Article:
"The secrets of eternity neither you know, nor I; And of this enigma, neither you speak, nor I.
Behind the curtain there is the talk of you and me; When it falls shall neither you remain, nor I."
(Khayyam, 1048-1131)

Freud founded psychoanalysis during the last gasps of the nineteenth century. The night of 24th July 1895, Freud’s dream eventually came true through a dream. The inception of psychoanalysis, from Freud’s midsummer night’s dream to the idea of lying the patients down to free-associate, was to give this approach a signature: the couch.

It was the last decade of the nineteenth century which made the Freudian bible. Fifteen years after the ‘Caesar of Salpêtrière’ (Charcot’s) Tuesday lectures in Paris, and the outcome of ten years of observation and experimentation with patients, and five years after Freud’s famous dream of Irma, The Interpretation of Dreams was published.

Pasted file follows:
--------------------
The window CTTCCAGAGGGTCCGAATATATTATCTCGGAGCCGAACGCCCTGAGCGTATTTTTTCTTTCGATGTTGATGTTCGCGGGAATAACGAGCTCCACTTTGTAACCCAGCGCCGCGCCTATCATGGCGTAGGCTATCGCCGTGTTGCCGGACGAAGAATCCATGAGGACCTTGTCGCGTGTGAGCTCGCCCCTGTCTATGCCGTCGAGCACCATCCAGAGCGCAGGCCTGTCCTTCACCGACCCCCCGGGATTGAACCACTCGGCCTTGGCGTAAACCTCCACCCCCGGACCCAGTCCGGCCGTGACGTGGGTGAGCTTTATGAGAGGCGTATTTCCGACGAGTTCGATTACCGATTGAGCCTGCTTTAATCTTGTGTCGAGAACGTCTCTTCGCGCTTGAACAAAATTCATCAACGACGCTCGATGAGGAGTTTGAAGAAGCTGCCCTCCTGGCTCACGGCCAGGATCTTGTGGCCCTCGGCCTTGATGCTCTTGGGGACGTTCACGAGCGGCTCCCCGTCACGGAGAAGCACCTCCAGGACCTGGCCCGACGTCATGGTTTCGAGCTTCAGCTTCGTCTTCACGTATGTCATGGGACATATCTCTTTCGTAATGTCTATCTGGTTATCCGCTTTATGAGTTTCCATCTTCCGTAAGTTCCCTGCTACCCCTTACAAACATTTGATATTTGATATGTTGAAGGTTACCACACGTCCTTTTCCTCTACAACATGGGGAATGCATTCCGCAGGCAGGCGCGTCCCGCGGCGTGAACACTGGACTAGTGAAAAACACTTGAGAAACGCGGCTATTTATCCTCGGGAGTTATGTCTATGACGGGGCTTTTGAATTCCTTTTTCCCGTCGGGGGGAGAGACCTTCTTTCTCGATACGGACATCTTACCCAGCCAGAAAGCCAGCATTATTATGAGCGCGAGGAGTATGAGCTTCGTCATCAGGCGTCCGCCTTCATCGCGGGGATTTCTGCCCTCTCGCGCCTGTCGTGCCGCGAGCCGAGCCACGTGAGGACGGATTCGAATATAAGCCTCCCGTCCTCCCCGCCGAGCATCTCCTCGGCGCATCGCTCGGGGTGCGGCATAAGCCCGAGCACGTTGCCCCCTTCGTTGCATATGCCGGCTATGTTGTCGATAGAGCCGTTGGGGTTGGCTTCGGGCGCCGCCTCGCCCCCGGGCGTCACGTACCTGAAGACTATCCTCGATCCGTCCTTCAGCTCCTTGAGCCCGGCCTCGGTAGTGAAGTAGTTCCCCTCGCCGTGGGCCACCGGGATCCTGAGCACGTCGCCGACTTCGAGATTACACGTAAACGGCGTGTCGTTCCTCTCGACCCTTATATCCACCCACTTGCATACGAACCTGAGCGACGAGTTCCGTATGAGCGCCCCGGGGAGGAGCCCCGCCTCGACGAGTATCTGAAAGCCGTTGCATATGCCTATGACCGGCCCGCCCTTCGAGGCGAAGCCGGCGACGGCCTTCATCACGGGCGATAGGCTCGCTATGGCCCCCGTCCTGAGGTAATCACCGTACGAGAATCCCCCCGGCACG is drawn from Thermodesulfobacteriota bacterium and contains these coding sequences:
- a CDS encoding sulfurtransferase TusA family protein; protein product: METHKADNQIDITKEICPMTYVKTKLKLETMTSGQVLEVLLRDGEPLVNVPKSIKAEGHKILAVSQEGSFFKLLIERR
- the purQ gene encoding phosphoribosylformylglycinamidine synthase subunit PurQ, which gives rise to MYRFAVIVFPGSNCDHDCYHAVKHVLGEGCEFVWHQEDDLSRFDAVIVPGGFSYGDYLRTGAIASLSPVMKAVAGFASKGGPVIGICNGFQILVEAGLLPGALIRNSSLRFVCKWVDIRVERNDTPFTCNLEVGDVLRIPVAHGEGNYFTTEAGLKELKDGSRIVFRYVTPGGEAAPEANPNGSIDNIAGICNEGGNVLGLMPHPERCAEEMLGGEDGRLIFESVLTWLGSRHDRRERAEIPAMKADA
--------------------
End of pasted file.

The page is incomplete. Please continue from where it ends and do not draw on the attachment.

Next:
The title of “talking cure” itself, however, originally came from Bertha Pappenheim – Anna O – who was undergoing Breuer’s treatment in the early 1880s.

We work in a tradition, which was taken up from where Freud himself had sensed a need for further elaboration: he had run out of time, and another fresh start was to come and continue discovering the great mystery of the human psyche. Psychoanalysis is indebted to the suffering subjects as the adventurers of the Unconscious, the analysands and the analysts, throughout the history of Psychoanalysis.

Our Contemporary time leads us to rush in choosing unlimited options promptly and constantly. Many might find it difficult to find a space outside such an imposing discourse. Psychoanalytic discourse, however, is concerned with the particularity of each subject’s circumstances. How would it be possible for a subject to maintain a relationship with the Other, while having an essential desire to be recognised as a different being from it?

You might be keen to embark upon a journey of discovery to approach the above question.